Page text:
Date of Graduation

12-2021

Document Type

Thesis

Degree Name

Master of Science in Crop, Soil & Environmental Sciences (MS)

Degree Level

Graduate

Department

Crop, Soil & Environmental Sciences

Advisor

Kristofor R. Brye

Committee Member

Lisa S. Wood

Second Committee Member

Mike B. Daniels

Third Committee Member

Edward E. Gbur Jr.

Keywords

agriculture, Arkansas, cover crops, Lower Mississippi River Valley, resource conservation, soil health

Abstract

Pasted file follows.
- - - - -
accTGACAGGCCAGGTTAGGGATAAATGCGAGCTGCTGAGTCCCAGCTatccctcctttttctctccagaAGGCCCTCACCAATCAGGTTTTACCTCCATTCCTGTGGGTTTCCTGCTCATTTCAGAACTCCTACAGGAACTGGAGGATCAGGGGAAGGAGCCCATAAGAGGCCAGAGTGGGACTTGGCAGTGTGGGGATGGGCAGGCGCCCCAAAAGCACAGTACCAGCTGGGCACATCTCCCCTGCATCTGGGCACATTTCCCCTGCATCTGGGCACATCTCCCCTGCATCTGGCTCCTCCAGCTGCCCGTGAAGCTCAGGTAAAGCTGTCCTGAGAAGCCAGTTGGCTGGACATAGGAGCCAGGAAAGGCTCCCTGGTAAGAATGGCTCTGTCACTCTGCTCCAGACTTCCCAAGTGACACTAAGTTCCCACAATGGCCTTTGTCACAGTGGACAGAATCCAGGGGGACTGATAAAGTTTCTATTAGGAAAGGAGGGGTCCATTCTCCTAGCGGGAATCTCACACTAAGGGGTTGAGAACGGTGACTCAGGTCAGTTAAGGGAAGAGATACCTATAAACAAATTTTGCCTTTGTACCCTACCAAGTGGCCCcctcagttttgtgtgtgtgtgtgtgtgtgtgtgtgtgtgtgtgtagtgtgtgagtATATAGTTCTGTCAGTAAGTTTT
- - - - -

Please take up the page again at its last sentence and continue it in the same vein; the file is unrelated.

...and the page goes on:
Cover crops are a widely considered practice to improve soil health in the form of erosion control, organic matter additions, and improving water-holding capacity. Despite the well-documented benefits, little is known about the effect of cover crops on soils in the Lower Mississippi River Valley (LMRV), an area historically dominated by intensive cultivated agriculture, with soils prone to erosion, and unsustainable aquifer withdrawals for irrigation. The main objective of this study was to evaluate the effects of cover crops [with cover crops (CC) and without cover crops (NCC)] on near-surface soil physical/chemical- and infiltration-related properties, aggregate stability, and water retention. The secondary objective of this study was to evaluate the effects of sample/measurement placement [in the bed (B) and in the wheel-track (WT) and non-wheel-track (NWT) furrow] in adjacent CC and NCC treatments on the same soil under wide-row cotton (Gossypium hirsutum L.) production. Soil samples were collected and in-situ measurements were conducted between May 2018 and May 2019 across four locations within the LMRV portion of eastern Arkansas. Using a falling-head, double-ring infiltrometer method for 20 minutes, overall- and steady-state infiltration rates were unaffected (P > 0.05) by cover-crop treatment. Across all locations, extractable soil Na content in the top 10 cm was greater (P ≤ 0.05) with NCC (31.6 kg ha-1) compared with CC (21.6 kg ha-1). Soil pH, electrical conductivity (EC), total C (TC), soil organic matter (SOM), and bulk density (BD) in the top 10 cm were also unaffected (P > 0.05) by cover-crop treatment. However, EC and BD were numerically greater with NCC compared to CC, while TC and SOM were numerically greater with CC compared to NCC. Based on a wet-sieving approach for five minutes, averaged across cover treatment and soil depth (0- to 5- and 5- to 10-cm), water-stable aggregate (WSA) concentration differed (P ≤ 0.05) by aggregate size class. Averaged across treatment and soil depth (0-to 5- and 5- to 10-cm), WSA concentration in the 0.25- to 0.5- (0.101 g g-1) was 1.5 times greater than that in the 1.0- to 2.0-mm size class (0.068 g g-1) and was at least 1.2 times greater than that in the 0.5- to 1.0- (0.079 g g-1) and 2.0- to 4.0-mm (0.084 g g-1) size classes, which were intermediate. Averaged across treatment and soil depth, WSA concentration in the > 4.0- (0.097 g g-1) was at least 1.2 times greater than that in the 0.5- to 1.0- and 1.0- to 2.0-mm size classes, which did not differ, while WSA concentration in the 2.0- to 4.0- was 1.2 times greater than that in the 1.0- to 2.0-mm size class. Extractable soil Na content was greater (P = 0.03) in NCC-WT (26.8 kg ha-1) and CC-WT (26.7 kg ha-1), which did not differ, than NCC-B (19.8 kg ha-1) and NCC-NWT (17.5 kg ha-1), which did not differ. Soil BD in WT was 1.1 times greater than the other two placements, while SOM content was greater in CC-WT (30.7 Mg ha-1) than in all other treatment-placement combinations, except for CC-NWT, which did not differ. Similarly, WSA concentration was 2.3 and 1.6 times greater in the CC-NWT and CC-WT combinations, respectively, which did not differ, compared to their corresponding placements under NCC. Though many soil properties did not significantly differ between CC treatments due to the collective variations in background management practices, CC and cash crop species grown, and CC duration, which ranged from less than one year to greater than 19 years, results of this study clearly demonstrated that CC positively affect physical, chemical, and hydraulic properties across a large area. With continued management using CC, soil property differences that were only numeric will likely continue to deviate from one another into the future, at which time the fuller benefits of long-term CC use may be realized.

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